The True Message

Today, as all of you most certainly know, is Martin Luther King Day in the United States of America. This day is designed to remember the contributions of the premier Civil Rights Movement leaders in the U.S. Most people in this country remember this fairly easily because most people in this country get the day off. But today is much more than just a day off.

The true message of Martin Luther King day is not, in fact, to give Americans a day off from their hard work. True, this is a convenient side bonus, but this is not something we should be lost in. We should all use today to truly remember the sacrifice of Dr. King.

A pastor’s child born in Atlanta, Georgia in 1929, Dr. King was raised through the Great Depression. His childhood was one of segregation, racism, and degradation. Dr. King was undoubtedly used to the treatment of African Americans in this country, as, being raised in the south, he was most certainly on the receiving end of harsh treatment.

Instead of using this as a fuel for his hatred of whites (which, even as one, I could not begin to imply was anything less than justified) Dr. King used his upbringing as a pastor’s child to fuel something very different. It was certainly a revolution of sorts, but a peaceful one, which would lead to a much safer and more equal country.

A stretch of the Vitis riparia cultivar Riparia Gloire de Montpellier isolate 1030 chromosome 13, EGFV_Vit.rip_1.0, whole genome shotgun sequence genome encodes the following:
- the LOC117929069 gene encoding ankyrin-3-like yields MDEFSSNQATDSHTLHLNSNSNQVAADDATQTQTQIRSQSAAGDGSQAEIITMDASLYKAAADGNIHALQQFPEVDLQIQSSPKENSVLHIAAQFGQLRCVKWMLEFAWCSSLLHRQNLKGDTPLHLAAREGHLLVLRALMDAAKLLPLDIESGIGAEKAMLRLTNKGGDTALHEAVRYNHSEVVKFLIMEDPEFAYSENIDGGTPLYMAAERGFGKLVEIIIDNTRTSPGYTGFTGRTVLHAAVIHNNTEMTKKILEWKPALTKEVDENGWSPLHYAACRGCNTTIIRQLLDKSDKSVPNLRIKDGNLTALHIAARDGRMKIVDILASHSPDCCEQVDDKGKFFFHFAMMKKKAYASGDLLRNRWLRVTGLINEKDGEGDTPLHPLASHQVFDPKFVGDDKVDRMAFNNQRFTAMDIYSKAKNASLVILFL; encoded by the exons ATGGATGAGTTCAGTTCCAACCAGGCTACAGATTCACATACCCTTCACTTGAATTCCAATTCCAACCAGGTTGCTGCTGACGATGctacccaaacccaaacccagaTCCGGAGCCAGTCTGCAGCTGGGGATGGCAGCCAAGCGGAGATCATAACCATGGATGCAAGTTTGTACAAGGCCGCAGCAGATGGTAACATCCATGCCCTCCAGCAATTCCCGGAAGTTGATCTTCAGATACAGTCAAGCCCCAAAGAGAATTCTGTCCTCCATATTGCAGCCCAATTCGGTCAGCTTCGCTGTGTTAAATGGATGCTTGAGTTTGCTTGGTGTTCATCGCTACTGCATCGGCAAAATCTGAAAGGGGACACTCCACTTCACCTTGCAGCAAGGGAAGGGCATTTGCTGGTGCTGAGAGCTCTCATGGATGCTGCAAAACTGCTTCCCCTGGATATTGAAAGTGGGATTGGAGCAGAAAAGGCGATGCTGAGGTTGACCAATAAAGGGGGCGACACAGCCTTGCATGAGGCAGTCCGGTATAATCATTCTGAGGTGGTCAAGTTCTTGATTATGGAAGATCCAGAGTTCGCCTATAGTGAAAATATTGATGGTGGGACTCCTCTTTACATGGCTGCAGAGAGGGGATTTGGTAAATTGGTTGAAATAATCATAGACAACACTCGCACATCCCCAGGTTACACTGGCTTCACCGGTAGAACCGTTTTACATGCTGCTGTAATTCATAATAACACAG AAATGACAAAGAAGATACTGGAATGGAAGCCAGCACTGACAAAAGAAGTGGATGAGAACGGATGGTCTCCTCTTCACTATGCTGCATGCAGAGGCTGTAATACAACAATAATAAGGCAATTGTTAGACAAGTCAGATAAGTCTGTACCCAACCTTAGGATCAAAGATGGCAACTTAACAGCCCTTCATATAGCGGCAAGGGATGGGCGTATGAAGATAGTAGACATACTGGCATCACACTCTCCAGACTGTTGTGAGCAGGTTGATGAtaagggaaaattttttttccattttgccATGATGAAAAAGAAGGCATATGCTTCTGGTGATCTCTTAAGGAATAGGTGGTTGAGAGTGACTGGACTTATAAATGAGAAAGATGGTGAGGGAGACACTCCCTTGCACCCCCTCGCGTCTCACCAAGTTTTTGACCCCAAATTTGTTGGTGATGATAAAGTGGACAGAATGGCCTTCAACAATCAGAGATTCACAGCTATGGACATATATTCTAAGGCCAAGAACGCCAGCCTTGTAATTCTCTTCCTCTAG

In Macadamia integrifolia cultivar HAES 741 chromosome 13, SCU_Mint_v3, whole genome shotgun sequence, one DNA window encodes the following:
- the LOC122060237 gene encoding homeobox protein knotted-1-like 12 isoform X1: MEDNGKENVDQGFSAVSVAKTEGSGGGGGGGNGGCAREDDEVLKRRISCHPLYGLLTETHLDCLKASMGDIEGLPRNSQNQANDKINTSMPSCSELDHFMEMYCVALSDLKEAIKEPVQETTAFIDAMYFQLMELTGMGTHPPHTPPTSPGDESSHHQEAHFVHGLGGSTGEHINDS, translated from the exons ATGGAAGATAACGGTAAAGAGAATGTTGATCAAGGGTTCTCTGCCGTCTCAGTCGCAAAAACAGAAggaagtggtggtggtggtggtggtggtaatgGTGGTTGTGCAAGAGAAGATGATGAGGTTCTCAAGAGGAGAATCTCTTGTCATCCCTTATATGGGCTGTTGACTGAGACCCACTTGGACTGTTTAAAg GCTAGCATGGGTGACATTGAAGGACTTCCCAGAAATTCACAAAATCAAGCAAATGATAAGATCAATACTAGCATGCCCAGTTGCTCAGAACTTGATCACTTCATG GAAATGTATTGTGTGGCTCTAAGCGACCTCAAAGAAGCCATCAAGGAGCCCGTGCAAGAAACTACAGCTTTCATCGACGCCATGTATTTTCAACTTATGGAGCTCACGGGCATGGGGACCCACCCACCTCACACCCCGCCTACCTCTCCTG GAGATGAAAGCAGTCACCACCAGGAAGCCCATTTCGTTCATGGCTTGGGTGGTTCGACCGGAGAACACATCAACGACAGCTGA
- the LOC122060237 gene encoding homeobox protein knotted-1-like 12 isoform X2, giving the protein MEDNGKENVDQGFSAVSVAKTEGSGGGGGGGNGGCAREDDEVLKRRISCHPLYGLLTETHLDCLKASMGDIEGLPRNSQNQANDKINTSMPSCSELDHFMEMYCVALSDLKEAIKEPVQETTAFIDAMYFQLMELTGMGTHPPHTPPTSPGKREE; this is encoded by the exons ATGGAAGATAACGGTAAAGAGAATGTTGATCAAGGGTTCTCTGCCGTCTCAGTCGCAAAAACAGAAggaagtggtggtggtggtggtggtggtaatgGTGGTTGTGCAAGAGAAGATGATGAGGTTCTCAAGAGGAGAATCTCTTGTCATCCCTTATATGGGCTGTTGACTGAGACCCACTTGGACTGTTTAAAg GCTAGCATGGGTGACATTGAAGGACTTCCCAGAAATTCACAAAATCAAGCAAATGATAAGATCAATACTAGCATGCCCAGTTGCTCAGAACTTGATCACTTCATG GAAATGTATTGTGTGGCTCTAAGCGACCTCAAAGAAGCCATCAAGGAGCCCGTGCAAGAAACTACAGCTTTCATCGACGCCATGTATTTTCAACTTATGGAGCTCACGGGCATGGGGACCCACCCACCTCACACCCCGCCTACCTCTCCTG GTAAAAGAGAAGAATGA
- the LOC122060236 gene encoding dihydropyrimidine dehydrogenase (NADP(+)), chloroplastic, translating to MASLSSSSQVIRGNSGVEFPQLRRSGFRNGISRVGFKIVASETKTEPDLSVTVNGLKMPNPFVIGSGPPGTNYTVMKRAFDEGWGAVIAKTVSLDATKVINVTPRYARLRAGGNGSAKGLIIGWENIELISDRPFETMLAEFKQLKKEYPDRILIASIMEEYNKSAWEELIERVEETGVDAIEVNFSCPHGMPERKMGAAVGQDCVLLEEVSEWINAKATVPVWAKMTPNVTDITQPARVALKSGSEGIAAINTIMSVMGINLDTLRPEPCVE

I won’t go over the details here, you all undoubtedly know the story. Dr. King leads protests, and, though he loses his life to the struggle, his battle is successful. More than he could ever believe, in fact. Not fifty years after the culmination of his work, an African American was elected president of this country which Dr. King loved so very much.

Dr. King dreamed of a day where his children, and all of his countrymen, would “not be judged by the color of their skin, but by the content of their character.” Today he has that dream. Almost.

If we are truly to honor Dr. King’s message, we must stop this attitude that President Obama must be given free pass as the first African American president. I am in no way saying we should be prejudiced towards the president. I revere the message of Dr. King, and in no way hope to defame it. Still, I must stress that for this country to be truly equal, we must judge all men, presidents or not, black or white, as really, truly equal.

That said, let us together remember the good message, the dreams of Dr. King. I wish you all a good Martin Luther King Day. Good Evening, and have a fantastic week.

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